I took some pictures at a local fun show this past weekend, and several are relevant to the topic of cryptic appaloosas like Thumper.

In the previous post I mentioned that the mottling on Thumper’s lips was what alerted me to the fact that he was not an ordinary roan. I wanted to clarify that it was the mottling paired with other clues (like his striped feet) that convinced me he was a varnish roan. Mottling on the mouth alone is not an absolute sign of the appaloosa gene. This mare has mottling, too, but she’s not an appaloosa.

She’s a fleabitten grey Arabian mare. Obviously her mottling did not come from varnish roan, since Arabians do not have the necessary gene for that.

Her mouth is mottled because she is a grey. It is not an uncommon trait among greys. In some cases, like this mare, it is pretty subtle. In this picture, taken in the shade and with front of her mouth hidden from view, her skin looks uniformly dark.  Often mottling on greys is not visible in pictures. Sometimes it is nothing more than fine pink speckles around the edges of the white markings.  On others it is very pronounced and involves large areas of pink skin.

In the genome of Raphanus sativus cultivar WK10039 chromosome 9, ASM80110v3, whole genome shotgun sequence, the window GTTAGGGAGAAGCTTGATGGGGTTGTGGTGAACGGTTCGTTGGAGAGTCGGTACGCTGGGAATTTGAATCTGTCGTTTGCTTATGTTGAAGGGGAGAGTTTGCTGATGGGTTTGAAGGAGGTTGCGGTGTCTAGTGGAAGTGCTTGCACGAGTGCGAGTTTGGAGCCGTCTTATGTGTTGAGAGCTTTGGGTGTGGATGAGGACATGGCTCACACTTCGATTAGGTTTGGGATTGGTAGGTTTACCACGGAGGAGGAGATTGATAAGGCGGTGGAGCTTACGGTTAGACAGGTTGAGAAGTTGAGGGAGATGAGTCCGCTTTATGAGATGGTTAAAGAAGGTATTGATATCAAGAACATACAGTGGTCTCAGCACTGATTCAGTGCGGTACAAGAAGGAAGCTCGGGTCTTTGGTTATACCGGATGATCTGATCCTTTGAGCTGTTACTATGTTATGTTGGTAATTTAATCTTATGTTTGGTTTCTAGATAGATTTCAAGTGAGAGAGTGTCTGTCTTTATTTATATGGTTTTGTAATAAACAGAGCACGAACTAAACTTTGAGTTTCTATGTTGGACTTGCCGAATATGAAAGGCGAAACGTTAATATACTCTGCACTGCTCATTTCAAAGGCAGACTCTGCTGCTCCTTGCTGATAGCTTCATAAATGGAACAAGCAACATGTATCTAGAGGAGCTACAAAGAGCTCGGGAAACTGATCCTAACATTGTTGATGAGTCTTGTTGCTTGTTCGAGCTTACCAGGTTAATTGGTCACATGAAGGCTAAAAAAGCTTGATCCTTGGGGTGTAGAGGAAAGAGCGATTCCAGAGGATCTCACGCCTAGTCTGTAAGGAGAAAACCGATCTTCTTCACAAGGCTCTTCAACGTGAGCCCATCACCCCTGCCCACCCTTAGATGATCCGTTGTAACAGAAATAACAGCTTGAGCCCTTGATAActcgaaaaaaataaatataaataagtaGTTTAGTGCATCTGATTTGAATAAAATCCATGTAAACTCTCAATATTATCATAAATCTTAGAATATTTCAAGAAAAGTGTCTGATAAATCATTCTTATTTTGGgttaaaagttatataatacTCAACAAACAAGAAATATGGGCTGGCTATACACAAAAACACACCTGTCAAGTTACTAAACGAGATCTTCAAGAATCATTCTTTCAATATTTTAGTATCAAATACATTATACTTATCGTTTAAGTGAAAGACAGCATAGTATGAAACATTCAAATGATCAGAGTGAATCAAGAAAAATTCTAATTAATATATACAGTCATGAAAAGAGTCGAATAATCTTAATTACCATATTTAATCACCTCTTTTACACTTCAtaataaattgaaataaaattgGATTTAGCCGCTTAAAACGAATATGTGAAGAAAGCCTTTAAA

This is one reason why it would be easy to hide varnish roan in a predominantly grey breed. While mottling on the mouth is usually a red flag that the appaloosa patterns might be involved, it can seem pretty routine to breeders with grey horses.

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